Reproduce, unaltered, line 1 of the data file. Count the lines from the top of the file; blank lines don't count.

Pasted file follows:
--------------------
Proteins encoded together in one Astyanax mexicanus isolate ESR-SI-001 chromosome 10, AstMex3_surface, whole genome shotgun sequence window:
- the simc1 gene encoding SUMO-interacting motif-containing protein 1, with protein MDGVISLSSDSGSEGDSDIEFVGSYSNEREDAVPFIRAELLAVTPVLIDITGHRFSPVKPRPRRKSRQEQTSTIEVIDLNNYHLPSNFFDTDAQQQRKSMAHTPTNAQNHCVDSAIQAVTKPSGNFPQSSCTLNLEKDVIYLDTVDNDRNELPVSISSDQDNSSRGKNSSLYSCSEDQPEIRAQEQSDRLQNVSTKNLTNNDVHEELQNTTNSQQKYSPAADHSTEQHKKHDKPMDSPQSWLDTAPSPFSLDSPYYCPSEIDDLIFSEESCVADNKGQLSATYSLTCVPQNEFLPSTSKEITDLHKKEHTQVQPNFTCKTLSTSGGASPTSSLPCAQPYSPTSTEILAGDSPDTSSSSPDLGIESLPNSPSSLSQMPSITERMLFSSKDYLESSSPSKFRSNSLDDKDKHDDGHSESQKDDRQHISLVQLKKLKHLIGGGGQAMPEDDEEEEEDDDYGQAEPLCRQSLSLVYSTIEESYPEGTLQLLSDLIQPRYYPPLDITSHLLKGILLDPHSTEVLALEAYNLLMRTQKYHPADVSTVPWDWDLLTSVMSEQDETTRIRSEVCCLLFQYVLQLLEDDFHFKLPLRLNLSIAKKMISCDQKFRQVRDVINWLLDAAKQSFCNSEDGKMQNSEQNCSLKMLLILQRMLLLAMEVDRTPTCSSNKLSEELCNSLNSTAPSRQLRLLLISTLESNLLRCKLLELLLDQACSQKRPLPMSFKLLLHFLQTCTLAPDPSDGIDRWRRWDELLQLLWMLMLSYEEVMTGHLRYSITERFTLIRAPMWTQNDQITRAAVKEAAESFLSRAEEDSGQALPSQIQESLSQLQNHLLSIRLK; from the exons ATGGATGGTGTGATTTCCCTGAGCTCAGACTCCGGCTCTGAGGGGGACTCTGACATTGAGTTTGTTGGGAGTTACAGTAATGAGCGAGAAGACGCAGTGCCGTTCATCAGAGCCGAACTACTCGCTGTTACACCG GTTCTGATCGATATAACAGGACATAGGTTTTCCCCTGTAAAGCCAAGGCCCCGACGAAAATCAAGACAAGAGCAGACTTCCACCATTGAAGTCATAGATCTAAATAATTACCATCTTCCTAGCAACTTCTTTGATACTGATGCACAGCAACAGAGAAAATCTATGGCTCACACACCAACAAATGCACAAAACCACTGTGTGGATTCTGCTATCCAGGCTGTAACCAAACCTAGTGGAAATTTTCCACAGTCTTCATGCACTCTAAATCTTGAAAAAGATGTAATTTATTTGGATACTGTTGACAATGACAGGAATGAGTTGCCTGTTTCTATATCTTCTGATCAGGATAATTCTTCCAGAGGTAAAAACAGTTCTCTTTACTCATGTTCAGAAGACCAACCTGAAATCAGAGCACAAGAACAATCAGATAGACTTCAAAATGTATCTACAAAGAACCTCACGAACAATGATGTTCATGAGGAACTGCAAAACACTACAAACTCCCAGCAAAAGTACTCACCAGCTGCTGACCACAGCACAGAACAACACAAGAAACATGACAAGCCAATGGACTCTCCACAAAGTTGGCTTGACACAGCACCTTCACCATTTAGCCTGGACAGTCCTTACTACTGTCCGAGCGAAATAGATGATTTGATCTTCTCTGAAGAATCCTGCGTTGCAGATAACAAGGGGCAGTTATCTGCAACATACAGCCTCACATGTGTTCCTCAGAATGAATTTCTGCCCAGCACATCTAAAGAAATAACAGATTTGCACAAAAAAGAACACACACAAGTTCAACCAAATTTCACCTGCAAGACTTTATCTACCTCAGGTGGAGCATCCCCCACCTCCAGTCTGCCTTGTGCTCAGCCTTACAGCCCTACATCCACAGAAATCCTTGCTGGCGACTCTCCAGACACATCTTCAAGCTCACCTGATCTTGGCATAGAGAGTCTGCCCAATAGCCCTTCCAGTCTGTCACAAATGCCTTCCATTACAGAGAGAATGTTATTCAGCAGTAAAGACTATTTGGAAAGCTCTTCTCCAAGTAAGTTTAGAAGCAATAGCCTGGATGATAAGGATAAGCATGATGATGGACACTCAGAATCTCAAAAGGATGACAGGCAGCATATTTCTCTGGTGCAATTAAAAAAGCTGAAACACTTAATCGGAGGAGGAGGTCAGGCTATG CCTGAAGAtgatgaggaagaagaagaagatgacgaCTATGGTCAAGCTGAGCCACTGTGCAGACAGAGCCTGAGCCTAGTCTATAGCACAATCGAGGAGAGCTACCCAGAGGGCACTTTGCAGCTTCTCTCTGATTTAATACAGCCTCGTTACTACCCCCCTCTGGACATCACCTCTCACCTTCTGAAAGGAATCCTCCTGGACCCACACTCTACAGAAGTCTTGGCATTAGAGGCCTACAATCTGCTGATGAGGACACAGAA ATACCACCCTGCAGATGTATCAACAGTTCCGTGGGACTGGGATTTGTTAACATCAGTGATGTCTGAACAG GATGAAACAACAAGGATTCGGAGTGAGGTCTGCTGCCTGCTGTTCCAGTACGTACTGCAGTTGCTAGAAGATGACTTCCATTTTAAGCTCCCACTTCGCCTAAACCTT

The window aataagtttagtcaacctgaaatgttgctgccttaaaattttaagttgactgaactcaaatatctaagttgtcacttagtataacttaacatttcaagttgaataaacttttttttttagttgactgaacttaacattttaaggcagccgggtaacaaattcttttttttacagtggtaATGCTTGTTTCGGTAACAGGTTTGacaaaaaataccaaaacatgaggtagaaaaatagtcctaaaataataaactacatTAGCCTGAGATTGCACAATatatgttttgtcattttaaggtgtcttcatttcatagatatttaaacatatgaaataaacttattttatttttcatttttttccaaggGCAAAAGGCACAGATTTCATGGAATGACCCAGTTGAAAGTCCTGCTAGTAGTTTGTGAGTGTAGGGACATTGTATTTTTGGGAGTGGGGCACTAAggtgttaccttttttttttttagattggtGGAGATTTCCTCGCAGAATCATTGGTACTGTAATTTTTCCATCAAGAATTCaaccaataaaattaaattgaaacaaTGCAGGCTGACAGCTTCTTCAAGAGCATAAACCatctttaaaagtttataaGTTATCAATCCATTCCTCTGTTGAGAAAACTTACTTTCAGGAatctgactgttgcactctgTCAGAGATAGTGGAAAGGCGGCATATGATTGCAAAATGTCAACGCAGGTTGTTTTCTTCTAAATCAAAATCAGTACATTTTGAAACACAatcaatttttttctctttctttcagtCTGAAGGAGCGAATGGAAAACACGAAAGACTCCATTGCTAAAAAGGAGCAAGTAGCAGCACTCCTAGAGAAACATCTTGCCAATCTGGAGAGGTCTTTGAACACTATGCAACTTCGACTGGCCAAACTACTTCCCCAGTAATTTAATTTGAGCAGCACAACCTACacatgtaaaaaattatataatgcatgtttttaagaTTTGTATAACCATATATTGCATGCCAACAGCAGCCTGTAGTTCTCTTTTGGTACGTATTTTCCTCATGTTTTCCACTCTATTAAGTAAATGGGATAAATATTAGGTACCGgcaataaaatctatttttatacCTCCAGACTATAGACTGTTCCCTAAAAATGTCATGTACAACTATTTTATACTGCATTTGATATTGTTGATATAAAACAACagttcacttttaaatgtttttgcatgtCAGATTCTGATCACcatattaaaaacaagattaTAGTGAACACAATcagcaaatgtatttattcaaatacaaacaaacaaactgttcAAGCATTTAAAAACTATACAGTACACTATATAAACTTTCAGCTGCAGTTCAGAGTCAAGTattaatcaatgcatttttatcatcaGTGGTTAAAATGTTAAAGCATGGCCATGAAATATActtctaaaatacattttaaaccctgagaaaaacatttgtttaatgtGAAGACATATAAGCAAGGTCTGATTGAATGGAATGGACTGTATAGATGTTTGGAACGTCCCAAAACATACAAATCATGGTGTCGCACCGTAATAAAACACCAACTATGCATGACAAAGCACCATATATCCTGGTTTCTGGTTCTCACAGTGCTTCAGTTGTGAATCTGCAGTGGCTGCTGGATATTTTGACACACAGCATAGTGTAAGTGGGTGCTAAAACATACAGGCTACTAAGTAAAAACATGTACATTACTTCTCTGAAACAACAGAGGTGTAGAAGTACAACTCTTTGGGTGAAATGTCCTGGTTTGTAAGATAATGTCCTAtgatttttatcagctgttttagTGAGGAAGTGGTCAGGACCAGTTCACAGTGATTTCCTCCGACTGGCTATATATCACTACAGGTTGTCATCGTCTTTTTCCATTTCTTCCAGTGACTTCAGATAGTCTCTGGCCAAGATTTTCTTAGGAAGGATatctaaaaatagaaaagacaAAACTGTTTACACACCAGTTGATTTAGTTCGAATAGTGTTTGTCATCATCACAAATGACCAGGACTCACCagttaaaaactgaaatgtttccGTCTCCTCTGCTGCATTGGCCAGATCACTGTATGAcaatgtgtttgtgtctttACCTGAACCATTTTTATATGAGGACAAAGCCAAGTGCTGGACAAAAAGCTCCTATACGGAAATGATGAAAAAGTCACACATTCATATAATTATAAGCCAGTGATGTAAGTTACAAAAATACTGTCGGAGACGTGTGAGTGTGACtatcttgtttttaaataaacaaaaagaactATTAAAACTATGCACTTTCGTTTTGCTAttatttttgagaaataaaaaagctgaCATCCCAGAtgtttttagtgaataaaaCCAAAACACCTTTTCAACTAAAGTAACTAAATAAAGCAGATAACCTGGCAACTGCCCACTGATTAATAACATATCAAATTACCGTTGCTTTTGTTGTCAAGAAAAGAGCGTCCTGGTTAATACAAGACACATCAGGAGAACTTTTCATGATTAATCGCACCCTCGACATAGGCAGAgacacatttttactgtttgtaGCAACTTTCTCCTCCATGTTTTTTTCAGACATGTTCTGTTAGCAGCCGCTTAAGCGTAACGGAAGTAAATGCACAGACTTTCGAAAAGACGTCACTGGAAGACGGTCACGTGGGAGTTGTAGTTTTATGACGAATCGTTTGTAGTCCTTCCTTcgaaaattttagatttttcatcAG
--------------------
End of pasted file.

Proteins encoded together in one Astyanax mexicanus isolate ESR-SI-001 chromosome 10, AstMex3_surface, whole genome shotgun sequence window: